<Neftali Soto steps in.>

<Ball 1 to Soto>

K: He (Tsutsugo) gets on base a lot as a No. 4 hitter, so for me what I’d like him to see is keep that same approach unchanged.
K: If he can’t do that, his results will get worse.
F: If you look at his last 5 seasons…
<Soto fouls off 2-0 pitch>
…he has basically batted 3rd or 4th.
K: No. 3 was not that long either…
F: Of course, one aspect of this may be motivation for the individual from manager Ramirez’s standpoint.
<Soto flies out to short>
F: No. 3 Soto flies out. Three outs, inning over.

<New inning and the camera focuses on Tsutsugo walking to left field.>

<Strike 1 to Carp batter Kosuke Tanaka>

F: The Carp are in an 11-game losing streak, and now we’re back from the all-star break as we begin the second half of the season.

<Strike 1 to Tanaka>

F: Tsutsugo, batting 2nd for the 1st time in his life, flew out, and the BayStars failed to score in the first inning.

<Ball 1 to Tanaka, 1-1>

F: The Carp are now batting in the second…

I’m glad to say that as runs were scored, and there was a game to talk about both broadcast crews kind of got over the whole thing.

NPB news for July 14, 2019

Marines sign speedy outfielder Martin

The Pacific League’s Lotte Marines have signed 31-year-old outfielder Leonys Martin following his release in June by the Cleveland Indians, the Pacific League club said Sunday.

The contract is reportedly worth $300,000. Over his past three big league seasons, Martin has posted a .290 on base percentage and has gone 18-for-31 as a base stealer.

The Marines, in their second year under former major leaguer Tadahito Iguchi, are fifth in the PL, 8-1/2 games back of the league-leading SoftBank Hawks, but only four games separate the second-place Nippon Ham Fighters from the last-place Orix Buffaloes.

Tigers return all-star fire at Koshien

Koji Chikamoto had a night for the record books on Saturday. The Hanshin Tigers rookie became the second player to hit for an all-star cycle and was named the MVP of All-Star Game series Game 2, an 11-3 blowout by the Central League that ended the Pacific League’s five-game winning streak.

Chikamoto became the first rookie to lead off the first inning of an all-star game when he went deep off Orix Buffaloes pitcher Taisuke Yamaoka in the CL’s two-run first.

After Yomiuri Giants ace Tomoyuki Sugano’s two scoreless innings, the CL hitters got to face Seibu Lions right-hander Kona Takahashi. To say they schooled him or took him to the woodshed would be an understatement. They went to the lumber yard and gave him a beating with some serious clubs.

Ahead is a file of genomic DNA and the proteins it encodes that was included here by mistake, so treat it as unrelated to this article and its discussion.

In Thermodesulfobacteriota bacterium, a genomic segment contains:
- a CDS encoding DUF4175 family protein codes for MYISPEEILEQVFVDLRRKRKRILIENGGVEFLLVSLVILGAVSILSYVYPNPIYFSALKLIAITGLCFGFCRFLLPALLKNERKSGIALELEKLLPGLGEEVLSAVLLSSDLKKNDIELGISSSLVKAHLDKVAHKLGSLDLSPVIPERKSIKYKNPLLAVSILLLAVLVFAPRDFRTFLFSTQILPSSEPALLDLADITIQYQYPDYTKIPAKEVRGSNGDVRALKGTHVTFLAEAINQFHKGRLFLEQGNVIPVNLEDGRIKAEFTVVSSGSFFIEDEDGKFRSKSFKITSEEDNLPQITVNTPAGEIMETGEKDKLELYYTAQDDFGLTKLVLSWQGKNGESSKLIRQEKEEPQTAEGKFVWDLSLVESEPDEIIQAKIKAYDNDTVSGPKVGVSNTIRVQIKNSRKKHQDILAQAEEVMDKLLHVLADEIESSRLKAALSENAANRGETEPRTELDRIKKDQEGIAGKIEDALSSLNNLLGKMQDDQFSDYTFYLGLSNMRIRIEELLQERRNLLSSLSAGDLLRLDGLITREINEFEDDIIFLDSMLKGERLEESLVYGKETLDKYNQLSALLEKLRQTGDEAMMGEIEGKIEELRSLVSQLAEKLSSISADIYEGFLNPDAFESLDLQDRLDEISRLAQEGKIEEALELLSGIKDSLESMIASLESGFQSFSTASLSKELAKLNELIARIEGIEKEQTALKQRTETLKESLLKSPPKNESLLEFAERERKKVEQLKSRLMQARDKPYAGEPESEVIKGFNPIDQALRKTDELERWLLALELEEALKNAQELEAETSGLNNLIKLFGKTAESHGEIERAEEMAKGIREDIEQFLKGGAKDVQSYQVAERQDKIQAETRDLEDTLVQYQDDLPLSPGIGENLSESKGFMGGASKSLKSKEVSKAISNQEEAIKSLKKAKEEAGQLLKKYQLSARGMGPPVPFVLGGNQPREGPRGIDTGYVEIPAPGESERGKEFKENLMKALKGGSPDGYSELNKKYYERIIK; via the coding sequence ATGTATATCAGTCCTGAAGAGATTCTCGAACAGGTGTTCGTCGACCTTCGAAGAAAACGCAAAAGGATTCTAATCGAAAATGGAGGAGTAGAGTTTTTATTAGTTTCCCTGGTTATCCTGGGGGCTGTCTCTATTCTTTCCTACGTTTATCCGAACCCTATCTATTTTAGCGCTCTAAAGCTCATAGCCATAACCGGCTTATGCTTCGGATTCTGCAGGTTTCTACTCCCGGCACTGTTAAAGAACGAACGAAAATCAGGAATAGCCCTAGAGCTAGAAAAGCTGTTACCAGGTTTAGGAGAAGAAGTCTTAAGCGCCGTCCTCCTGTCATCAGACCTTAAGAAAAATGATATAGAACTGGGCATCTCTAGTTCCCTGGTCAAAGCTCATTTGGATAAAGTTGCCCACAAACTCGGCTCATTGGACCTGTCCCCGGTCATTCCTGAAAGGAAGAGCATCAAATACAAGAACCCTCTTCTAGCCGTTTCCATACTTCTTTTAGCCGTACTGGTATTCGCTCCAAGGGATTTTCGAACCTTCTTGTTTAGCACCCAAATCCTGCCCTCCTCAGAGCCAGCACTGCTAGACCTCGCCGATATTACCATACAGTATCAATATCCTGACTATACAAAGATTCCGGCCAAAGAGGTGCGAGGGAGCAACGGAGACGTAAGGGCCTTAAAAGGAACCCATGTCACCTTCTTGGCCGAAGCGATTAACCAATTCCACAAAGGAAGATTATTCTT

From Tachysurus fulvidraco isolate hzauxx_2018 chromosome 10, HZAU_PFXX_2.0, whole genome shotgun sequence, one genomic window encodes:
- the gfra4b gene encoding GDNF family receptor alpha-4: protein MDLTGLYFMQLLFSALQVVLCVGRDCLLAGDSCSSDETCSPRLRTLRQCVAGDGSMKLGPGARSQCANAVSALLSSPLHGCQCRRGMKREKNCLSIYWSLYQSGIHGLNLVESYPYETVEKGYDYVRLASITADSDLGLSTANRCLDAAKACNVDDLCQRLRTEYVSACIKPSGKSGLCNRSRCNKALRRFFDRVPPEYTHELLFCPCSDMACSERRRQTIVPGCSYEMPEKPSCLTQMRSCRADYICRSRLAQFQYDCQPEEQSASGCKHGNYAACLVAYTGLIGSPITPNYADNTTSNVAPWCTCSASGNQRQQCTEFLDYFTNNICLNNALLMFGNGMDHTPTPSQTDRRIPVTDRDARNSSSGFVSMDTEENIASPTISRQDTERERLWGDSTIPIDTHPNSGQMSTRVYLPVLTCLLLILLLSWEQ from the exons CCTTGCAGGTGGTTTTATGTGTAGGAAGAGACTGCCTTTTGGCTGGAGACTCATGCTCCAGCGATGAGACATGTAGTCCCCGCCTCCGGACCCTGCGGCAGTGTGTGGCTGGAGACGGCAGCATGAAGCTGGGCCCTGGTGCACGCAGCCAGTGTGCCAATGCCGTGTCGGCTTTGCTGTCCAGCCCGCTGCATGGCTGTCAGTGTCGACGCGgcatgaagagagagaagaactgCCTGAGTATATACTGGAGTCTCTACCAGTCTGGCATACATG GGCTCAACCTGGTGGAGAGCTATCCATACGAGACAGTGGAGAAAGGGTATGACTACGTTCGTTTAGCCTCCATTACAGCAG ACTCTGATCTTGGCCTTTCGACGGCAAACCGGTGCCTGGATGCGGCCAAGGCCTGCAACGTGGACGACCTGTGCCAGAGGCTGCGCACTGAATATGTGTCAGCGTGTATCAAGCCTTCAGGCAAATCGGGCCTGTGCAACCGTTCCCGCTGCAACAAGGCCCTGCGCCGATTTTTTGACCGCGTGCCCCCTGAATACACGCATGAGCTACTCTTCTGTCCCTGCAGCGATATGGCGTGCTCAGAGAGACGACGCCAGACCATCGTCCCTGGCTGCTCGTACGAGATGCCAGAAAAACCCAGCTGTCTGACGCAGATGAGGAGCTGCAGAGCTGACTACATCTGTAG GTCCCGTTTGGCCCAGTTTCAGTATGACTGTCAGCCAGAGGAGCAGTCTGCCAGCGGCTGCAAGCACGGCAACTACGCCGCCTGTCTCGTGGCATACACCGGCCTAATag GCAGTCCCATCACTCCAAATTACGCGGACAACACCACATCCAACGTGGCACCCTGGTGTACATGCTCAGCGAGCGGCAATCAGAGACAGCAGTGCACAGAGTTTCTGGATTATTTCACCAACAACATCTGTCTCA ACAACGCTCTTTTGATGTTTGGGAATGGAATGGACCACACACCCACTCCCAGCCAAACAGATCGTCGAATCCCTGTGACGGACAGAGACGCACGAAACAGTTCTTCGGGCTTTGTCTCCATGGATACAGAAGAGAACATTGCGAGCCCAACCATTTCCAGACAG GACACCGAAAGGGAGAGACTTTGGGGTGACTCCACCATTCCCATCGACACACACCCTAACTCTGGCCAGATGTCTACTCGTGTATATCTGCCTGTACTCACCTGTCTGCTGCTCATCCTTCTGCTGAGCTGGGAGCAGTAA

Two Tigers catchers went deep back to back to open the inning. Fumihito Haraguchi, who homered in the ninth inning of Friday’s game as a pinch hitter led off. His catching partner Ryutaro Umeno, an early favorite for the CL’s Best Nine Award, followed. Chikamoto doubled and scored on the first of two doubles by the Chunichi Dragons’ Shuhei Takahashi.

After a Tetsuto Yamada singled, Yoshitomo Tsutsugo crushed a line drive out to left center, which takes a tremendous poke at Koshien, which boasts Japan’s deepest power alleys thanks to its original design as a multipurpose stadium.

“I felt my pitches just weren’t good enough to face the best CL hitters.” said Takahashi, who was added to his first PL all-star roster by his skipper, Hatsuhiko Tsuji of the Lions.

“I think I’ll be happy to avoid the all-star game from now on.”

After one win and one loss, Tsuji said.

Chikamoto became the first player with four extra-base hits in an all-star game and the second to have five hits, the other being Yakult’s Roberto Petagine in 2001.

The series, at Japan’s two biggest parks, set a two-tame attendance record of 90,008 spectators.

The two home run derby finalists, each homered in the game. Seiya Suzuki of the Hiroshima Carp won this year’s derby, beating Friday’s finalist Masataka Yoshida of Orix 4-3.

Suzuki beat Tomoya Mori of the Lions 4-3 in his first round and then knocked off Tsutsugo 5-4 in their semifinal. Tsutsugo advanced past Japan home run leader Hotaka Yamakawa on a tie-breaker.

Lions’ Mori top of the pops

Tomoya Mori continued to be Mr. All-Star home run on Friday, when he hit his third all-star home run in his third game, his two-run, second-inning homer sparking the Pacific League’s three-homer assault in a 6-3 win over the Central League in Game 1 of Japan’s All-Star Game series.

It’s called the All-Star Game despite the fact that there are always more than one. Mori was named MVP, while Seibu Lions teammate and NPB home run leader Hotaka Yamakawa also went deep in the sixth inning, following their former teammate, Rakuten Eagles second baseman Hideto Asamura into the seats.

Fumihito Haraguchi of the Hanshin Tigers, who is recovering from cancer surgery in January, hit a two-run, pinch-hit homer in the ninth.

The home run came off Orix Buffaloes right-hander Yoshinobu Yamamoto who pitched the last three innings to earn the save. It was the 10th three-inning save in all-star history but the first since Hiroshi Takamura (Kintetsu Buffaloes) did it in 1996.